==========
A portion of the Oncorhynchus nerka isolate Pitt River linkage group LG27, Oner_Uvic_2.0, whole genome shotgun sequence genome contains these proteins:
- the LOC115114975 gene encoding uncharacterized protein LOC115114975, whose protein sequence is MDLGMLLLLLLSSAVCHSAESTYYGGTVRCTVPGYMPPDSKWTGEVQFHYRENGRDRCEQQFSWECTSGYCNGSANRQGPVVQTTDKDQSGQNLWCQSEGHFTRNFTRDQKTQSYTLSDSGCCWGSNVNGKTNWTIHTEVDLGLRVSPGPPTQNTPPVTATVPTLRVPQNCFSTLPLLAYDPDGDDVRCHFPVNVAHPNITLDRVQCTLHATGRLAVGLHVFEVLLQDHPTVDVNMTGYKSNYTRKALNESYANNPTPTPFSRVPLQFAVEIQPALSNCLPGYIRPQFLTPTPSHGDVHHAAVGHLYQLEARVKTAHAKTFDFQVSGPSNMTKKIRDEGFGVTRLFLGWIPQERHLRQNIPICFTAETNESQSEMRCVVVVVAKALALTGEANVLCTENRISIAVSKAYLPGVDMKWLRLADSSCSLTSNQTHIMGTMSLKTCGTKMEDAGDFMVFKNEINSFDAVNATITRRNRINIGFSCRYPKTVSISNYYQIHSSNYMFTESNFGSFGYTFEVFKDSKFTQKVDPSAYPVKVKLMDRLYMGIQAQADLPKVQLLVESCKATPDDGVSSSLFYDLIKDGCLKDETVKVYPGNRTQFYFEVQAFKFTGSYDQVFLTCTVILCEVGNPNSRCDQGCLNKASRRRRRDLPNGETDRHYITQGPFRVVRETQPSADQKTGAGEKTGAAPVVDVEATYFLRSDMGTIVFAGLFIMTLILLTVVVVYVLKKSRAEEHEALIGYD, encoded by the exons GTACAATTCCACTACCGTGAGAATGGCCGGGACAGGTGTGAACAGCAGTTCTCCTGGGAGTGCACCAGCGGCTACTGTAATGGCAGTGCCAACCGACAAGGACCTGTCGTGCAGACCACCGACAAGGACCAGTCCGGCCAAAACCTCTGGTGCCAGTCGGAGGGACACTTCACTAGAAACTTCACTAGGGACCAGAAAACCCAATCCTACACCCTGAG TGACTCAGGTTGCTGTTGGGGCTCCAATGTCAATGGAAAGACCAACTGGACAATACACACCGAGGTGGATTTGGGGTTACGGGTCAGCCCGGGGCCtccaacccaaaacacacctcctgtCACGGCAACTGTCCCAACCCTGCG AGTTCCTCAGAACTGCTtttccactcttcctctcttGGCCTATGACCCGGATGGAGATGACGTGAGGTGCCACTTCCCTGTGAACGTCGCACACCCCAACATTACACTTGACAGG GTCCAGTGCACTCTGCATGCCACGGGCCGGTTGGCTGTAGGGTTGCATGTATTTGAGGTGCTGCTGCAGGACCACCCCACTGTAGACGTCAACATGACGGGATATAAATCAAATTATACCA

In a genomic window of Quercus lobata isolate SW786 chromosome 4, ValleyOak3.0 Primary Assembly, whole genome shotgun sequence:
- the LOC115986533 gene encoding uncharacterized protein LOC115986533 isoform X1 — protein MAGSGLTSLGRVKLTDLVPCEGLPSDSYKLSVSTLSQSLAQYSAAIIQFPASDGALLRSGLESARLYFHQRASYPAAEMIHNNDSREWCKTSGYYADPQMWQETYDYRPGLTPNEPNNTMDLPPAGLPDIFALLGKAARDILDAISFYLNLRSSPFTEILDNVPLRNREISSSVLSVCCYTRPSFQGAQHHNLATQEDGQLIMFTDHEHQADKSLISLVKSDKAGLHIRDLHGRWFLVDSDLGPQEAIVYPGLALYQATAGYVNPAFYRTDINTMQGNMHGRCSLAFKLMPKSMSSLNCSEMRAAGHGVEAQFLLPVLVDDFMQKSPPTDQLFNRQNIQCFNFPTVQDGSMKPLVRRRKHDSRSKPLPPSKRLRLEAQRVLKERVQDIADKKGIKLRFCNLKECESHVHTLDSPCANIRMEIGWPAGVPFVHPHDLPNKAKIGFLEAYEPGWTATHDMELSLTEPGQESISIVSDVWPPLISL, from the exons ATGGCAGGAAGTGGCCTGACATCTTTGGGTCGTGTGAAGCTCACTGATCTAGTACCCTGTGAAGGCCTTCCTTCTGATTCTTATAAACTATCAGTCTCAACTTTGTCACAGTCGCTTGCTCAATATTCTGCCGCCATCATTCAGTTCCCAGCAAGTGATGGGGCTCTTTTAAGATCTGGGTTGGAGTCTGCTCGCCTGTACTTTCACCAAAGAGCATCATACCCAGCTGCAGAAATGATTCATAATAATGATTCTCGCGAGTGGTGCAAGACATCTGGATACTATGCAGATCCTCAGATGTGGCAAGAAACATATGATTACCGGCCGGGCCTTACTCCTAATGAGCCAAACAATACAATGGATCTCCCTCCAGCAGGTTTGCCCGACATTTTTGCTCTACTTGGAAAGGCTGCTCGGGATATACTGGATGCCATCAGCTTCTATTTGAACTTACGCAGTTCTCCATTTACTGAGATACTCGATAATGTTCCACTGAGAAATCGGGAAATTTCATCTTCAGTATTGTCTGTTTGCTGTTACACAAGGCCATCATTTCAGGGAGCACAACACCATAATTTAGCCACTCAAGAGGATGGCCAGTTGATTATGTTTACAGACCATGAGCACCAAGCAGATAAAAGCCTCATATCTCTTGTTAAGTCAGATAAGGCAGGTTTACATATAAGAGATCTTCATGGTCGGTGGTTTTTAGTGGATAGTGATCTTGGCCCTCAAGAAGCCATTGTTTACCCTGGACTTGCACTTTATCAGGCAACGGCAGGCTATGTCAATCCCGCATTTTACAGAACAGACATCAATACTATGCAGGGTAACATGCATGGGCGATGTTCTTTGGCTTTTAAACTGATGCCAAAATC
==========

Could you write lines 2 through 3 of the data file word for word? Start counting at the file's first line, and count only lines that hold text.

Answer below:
- the LOC115114975 gene encoding uncharacterized protein LOC115114975, whose protein sequence is MDLGMLLLLLLSSAVCHSAESTYYGGTVRCTVPGYMPPDSKWTGEVQFHYRENGRDRCEQQFSWECTSGYCNGSANRQGPVVQTTDKDQSGQNLWCQSEGHFTRNFTRDQKTQSYTLSDSGCCWGSNVNGKTNWTIHTEVDLGLRVSPGPPTQNTPPVTATVPTLRVPQNCFSTLPLLAYDPDGDDVRCHFPVNVAHPNITLDRVQCTLHATGRLAVGLHVFEVLLQDHPTVDVNMTGYKSNYTRKALNESYANNPTPTPFSRVPLQFAVEIQPALSNCLPGYIRPQFLTPTPSHGDVHHAAVGHLYQLEARVKTAHAKTFDFQVSGPSNMTKKIRDEGFGVTRLFLGWIPQERHLRQNIPICFTAETNESQSEMRCVVVVVAKALALTGEANVLCTENRISIAVSKAYLPGVDMKWLRLADSSCSLTSNQTHIMGTMSLKTCGTKMEDAGDFMVFKNEINSFDAVNATITRRNRINIGFSCRYPKTVSISNYYQIHSSNYMFTESNFGSFGYTFEVFKDSKFTQKVDPSAYPVKVKLMDRLYMGIQAQADLPKVQLLVESCKATPDDGVSSSLFYDLIKDGCLKDETVKVYPGNRTQFYFEVQAFKFTGSYDQVFLTCTVILCEVGNPNSRCDQGCLNKASRRRRRDLPNGETDRHYITQGPFRVVRETQPSADQKTGAGEKTGAAPVVDVEATYFLRSDMGTIVFAGLFIMTLILLTVVVVYVLKKSRAEEHEALIGYD, encoded by the exons GTACAATTCCACTACCGTGAGAATGGCCGGGACAGGTGTGAACAGCAGTTCTCCTGGGAGTGCACCAGCGGCTACTGTAATGGCAGTGCCAACCGACAAGGACCTGTCGTGCAGACCACCGACAAGGACCAGTCCGGCCAAAACCTCTGGTGCCAGTCGGAGGGACACTTCACTAGAAACTTCACTAGGGACCAGAAAACCCAATCCTACACCCTGAG TGACTCAGGTTGCTGTTGGGGCTCCAATGTCAATGGAAAGACCAACTGGACAATACACACCGAGGTGGATTTGGGGTTACGGGTCAGCCCGGGGCCtccaacccaaaacacacctcctgtCACGGCAACTGTCCCAACCCTGCG AGTTCCTCAGAACTGCTtttccactcttcctctcttGGCCTATGACCCGGATGGAGATGACGTGAGGTGCCACTTCCCTGTGAACGTCGCACACCCCAACATTACACTTGACAGG GTCCAGTGCACTCTGCATGCCACGGGCCGGTTGGCTGTAGGGTTGCATGTATTTGAGGTGCTGCTGCAGGACCACCCCACTGTAGACGTCAACATGACGGGATATAAATCAAATTATACCA

In a genomic window of Quercus lobata isolate SW786 chromosome 4, ValleyOak3.0 Primary Assembly, whole genome shotgun sequence: